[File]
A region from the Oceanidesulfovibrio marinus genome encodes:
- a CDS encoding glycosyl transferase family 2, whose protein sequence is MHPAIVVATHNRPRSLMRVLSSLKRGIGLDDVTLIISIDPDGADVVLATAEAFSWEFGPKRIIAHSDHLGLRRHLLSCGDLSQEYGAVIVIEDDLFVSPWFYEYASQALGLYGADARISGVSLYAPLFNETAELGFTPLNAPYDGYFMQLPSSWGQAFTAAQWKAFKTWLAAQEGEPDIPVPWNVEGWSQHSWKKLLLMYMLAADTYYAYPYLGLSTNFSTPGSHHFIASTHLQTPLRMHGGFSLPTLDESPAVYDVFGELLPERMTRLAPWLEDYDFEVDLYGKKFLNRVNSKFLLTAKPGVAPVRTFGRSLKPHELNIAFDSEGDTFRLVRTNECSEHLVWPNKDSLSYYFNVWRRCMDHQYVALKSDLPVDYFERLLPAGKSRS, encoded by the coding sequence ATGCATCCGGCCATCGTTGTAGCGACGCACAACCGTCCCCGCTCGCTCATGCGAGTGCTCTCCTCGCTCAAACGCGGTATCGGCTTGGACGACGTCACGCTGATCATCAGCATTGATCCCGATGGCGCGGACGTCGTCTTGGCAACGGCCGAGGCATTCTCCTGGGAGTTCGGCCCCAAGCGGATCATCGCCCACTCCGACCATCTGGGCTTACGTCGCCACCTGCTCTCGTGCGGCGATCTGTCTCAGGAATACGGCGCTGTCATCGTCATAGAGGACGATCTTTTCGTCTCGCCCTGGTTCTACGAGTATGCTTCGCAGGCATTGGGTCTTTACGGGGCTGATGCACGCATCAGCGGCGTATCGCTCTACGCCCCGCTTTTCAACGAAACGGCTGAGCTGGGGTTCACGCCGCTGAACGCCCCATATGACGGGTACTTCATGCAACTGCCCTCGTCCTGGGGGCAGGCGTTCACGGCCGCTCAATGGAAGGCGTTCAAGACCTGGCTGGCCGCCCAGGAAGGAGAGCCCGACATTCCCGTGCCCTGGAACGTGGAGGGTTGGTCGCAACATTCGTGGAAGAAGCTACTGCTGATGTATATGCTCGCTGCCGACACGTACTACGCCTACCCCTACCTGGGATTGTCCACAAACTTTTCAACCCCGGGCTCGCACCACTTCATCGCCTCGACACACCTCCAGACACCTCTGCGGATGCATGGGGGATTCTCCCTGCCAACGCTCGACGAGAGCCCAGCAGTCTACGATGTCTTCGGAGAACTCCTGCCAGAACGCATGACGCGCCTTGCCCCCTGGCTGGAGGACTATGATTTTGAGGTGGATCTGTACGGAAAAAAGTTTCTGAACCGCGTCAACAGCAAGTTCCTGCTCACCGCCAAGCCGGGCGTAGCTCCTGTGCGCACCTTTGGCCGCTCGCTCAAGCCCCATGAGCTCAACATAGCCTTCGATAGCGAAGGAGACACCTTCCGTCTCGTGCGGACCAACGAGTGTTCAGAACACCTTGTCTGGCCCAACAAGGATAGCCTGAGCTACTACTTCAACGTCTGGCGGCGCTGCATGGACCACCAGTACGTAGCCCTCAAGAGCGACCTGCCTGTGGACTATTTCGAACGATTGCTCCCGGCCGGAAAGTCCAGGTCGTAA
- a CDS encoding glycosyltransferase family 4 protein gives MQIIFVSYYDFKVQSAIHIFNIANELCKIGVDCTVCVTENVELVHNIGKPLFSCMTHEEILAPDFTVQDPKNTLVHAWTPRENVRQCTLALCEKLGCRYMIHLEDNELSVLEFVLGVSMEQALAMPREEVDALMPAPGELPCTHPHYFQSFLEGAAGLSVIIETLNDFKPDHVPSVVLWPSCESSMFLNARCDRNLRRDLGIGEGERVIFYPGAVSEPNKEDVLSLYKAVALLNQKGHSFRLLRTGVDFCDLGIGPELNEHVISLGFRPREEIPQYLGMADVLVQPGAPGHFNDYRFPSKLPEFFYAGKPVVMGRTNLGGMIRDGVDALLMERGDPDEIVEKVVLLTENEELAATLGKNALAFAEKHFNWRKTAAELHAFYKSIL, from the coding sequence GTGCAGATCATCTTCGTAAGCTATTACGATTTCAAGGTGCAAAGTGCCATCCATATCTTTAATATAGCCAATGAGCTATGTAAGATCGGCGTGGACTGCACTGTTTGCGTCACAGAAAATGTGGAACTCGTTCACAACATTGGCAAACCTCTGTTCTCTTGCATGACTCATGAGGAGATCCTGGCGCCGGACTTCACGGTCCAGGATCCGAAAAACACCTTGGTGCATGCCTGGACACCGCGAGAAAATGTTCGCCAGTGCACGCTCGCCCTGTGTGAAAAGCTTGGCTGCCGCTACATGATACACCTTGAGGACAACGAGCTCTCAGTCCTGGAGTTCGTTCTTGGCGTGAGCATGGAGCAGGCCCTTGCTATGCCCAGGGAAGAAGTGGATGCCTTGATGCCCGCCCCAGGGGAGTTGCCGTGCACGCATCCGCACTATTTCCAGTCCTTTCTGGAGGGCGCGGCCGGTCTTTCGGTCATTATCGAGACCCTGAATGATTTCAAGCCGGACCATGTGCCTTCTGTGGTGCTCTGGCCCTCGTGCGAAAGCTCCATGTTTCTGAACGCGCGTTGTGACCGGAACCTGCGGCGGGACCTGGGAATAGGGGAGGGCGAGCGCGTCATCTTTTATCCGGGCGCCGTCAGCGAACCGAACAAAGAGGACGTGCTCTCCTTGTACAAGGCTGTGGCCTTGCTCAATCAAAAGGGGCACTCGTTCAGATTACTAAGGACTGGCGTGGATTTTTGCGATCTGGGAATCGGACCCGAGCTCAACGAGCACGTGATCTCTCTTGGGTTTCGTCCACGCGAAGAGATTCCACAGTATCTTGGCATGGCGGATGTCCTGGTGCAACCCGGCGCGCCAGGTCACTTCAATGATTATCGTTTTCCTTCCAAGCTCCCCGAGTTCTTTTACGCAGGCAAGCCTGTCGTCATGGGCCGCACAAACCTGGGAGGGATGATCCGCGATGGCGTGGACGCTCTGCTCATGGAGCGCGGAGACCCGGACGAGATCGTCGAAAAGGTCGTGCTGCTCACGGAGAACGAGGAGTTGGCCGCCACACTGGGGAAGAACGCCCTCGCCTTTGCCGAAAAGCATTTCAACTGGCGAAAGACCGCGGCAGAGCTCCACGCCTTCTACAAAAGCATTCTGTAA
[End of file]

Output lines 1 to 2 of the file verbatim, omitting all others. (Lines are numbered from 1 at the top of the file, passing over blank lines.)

A region from the Oceanidesulfovibrio marinus genome encodes:
- a CDS encoding glycosyl transferase family 2, whose protein sequence is MHPAIVVATHNRPRSLMRVLSSLKRGIGLDDVTLIISIDPDGADVVLATAEAFSWEFGPKRIIAHSDHLGLRRHLLSCGDLSQEYGAVIVIEDDLFVSPWFYEYASQALGLYGADARISGVSLYAPLFNETAELGFTPLNAPYDGYFMQLPSSWGQAFTAAQWKAFKTWLAAQEGEPDIPVPWNVEGWSQHSWKKLLLMYMLAADTYYAYPYLGLSTNFSTPGSHHFIASTHLQTPLRMHGGFSLPTLDESPAVYDVFGELLPERMTRLAPWLEDYDFEVDLYGKKFLNRVNSKFLLTAKPGVAPVRTFGRSLKPHELNIAFDSEGDTFRLVRTNECSEHLVWPNKDSLSYYFNVWRRCMDHQYVALKSDLPVDYFERLLPAGKSRS, encoded by the coding sequence ATGCATCCGGCCATCGTTGTAGCGACGCACAACCGTCCCCGCTCGCTCATGCGAGTGCTCTCCTCGCTCAAACGCGGTATCGGCTTGGACGACGTCACGCTGATCATCAGCATTGATCCCGATGGCGCGGACGTCGTCTTGGCAACGGCCGAGGCATTCTCCTGGGAGTTCGGCCCCAAGCGGATCATCGCCCACTCCGACCATCTGGGCTTACGTCGCCACCTGCTCTCGTGCGGCGATCTGTCTCAGGAATACGGCGCTGTCATCGTCATAGAGGACGATCTTTTCGTCTCGCCCTGGTTCTACGAGTATGCTTCGCAGGCATTGGGTCTTTACGGGGCTGATGCACGCATCAGCGGCGTATCGCTCTACGCCCCGCTTTTCAACGAAACGGCTGAGCTGGGGTTCACGCCGCTGAACGCCCCATATGACGGGTACTTCATGCAACTGCCCTCGTCCTGGGGGCAGGCGTTCACGGCCGCTCAATGGAAGGCGTTCAAGACCTGGCTGGCCGCCCAGGAAGGAGAGCCCGACATTCCCGTGCCCTGGAACGTGGAGGGTTGGTCGCAACATTCGTGGAAGAAGCTACTGCTGATGTATATGCTCGCTGCCGACACGTACTACGCCTACCCCTACCTGGGATTGTCCACAAACTTTTCAACCCCGGGCTCGCACCACTTCATCGCCTCGACACACCTCCAGACACCTCTGCGGATGCATGGGGGATTCTCCCTGCCAACGCTCGACGAGAGCCCAGCAGTCTACGATGTCTTCGGAGAACTCCTGCCAGAACGCATGACGCGCCTTGCCCCCTGGCTGGAGGACTATGATTTTGAGGTGGATCTGTACGGAAAAAAGTTTCTGAACCGCGTCAACAGCAAGTTCCTGCTCACCGCCAAGCCGGGCGTAGCTCCTGTGCGCACCTTTGGCCGCTCGCTCAAGCCCCATGAGCTCAACATAGCCTTCGATAGCGAAGGAGACACCTTCCGTCTCGTGCGGACCAACGAGTGTTCAGAACACCTTGTCTGGCCCAACAAGGATAGCCTGAGCTACTACTTCAACGTCTGGCGGCGCTGCATGGACCACCAGTACGTAGCCCTCAAGAGCGACCTGCCTGTGGACTATTTCGAACGATTGCTCCCGGCCGGAAAGTCCAGGTCGTAA